So what caused the slightly higher & lower readings? The only thing left in the equation are the strings.

I have more to add to this, but would like know if my train of thought is on the right track.

Thanks
Joe

[This message was edited by Joe Delaronde on 01 December 2002 at 12:54 PM.]

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ed packard


From:
Show Low AZ
Post Posted 1 Dec 2002 1:31 pm     Reply with quote

If you use THE STANDARD HANDBOOK for MECHANICAL ENGINEERS you will find the TCE for Woods, Alum's, Steels, Ceramics, etc..

If you search the Forum re TCE or Thermal, you will find some other info/experiments, and just plain statements (commercials?) re material strength, temperature effects, etc..

Most pickers do not speak this language and could hardly care less about what all the jargon and math means re the final instruments performance. Those folk that have a product to sell usually do not provide material data nor experimental results.

The same materials employed via a different process will give different results so just material data is only part of the story ,..so terms like "better", "harder", "more", "less" "smoother", cause some (me for instance) to mentally quote the line that BIG E sings in one of his jazz pieces..."compared to what?".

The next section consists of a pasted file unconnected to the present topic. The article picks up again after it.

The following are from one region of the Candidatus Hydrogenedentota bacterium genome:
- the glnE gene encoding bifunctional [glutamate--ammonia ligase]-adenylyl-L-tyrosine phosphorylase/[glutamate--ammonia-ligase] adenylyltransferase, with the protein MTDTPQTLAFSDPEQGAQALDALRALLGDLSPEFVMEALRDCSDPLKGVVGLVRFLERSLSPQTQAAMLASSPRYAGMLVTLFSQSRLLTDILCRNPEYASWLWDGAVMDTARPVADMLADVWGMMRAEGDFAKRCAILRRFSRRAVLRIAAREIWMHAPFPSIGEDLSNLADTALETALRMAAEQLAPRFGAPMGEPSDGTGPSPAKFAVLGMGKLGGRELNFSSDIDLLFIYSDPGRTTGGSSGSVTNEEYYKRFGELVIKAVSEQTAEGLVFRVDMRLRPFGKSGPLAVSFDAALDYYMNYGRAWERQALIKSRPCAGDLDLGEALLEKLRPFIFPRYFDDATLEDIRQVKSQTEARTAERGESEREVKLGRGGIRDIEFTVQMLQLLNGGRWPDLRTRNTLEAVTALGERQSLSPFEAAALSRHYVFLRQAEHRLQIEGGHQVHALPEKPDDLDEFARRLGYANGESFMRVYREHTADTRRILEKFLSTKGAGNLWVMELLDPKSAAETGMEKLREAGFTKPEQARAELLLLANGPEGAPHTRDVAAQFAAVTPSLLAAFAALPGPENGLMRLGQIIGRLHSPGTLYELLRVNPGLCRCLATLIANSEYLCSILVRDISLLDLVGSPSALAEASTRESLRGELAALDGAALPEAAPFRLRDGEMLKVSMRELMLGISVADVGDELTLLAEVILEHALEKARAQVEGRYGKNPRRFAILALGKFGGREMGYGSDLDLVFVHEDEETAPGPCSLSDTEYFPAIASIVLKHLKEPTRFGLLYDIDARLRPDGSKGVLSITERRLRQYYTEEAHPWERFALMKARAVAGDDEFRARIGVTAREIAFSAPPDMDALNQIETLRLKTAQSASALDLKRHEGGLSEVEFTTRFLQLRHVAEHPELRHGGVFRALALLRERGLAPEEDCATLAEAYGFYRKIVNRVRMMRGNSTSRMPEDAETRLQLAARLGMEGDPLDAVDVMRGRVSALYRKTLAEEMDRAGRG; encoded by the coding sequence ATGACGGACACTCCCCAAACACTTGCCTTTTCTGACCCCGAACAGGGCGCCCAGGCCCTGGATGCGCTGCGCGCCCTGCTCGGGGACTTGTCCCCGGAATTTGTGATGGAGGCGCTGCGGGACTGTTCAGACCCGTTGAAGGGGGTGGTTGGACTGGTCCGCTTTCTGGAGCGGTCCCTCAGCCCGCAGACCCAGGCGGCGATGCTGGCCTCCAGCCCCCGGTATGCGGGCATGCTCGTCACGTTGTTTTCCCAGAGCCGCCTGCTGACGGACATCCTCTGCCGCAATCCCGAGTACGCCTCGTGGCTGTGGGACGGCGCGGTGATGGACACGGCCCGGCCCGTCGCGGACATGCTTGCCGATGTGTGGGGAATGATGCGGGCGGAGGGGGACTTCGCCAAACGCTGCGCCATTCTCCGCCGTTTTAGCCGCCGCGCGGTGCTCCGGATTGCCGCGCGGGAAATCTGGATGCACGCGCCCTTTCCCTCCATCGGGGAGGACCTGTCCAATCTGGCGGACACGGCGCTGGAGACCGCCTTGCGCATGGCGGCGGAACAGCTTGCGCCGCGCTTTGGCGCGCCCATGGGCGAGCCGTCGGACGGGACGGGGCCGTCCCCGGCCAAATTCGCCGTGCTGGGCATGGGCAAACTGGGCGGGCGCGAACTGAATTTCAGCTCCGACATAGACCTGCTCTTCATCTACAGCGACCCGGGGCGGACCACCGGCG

Thermal changes on steel strings causes several things to happen: the material expands in all directions; this means the they get thicker = increased mass => lower pitch for the same length, and if the nut to bridge distance does not change the tension reduces => lower pitch. One would like the string holding structure (body + metals) to expand in such a manner as to "nearly" retain the same tension on the strings as the temperature changes.

All the above assumes that only linear expansion in the direction of the strings is what occurs that is of interest re pitch changes, ..the body may actually bow with thermal changes thus introducing another variable causing the string holding mechanisms to tilt.

You might also use a search engine to get the material properties for the materials of interest.

[This message was edited by ed packard on 01 December 2002 at 01:31 PM.]

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Tom Olson


From:
Spokane, WA
Post Posted 4 Dec 2002 8:53 pm     Reply with quote

The density of a string may change as a function of temperature, but not it's mass.
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ed packard


From:
Show Low AZ
Post Posted 5 Dec 2002 6:37 am     Reply with quote

Tom; You are right; Read diameter change instead of mass, so I would guess that any pitch change from this would be little if any. Good catch.
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Erv Niehaus


From:
Litchfield, MN, USA
Post Posted 5 Dec 2002 7:56 am     Reply with quote

This coefficient of expansion thing is the reason that reinforced concrete works. The coefficient of expansion for concrete is the same as that for the reinforcing steel.
Erv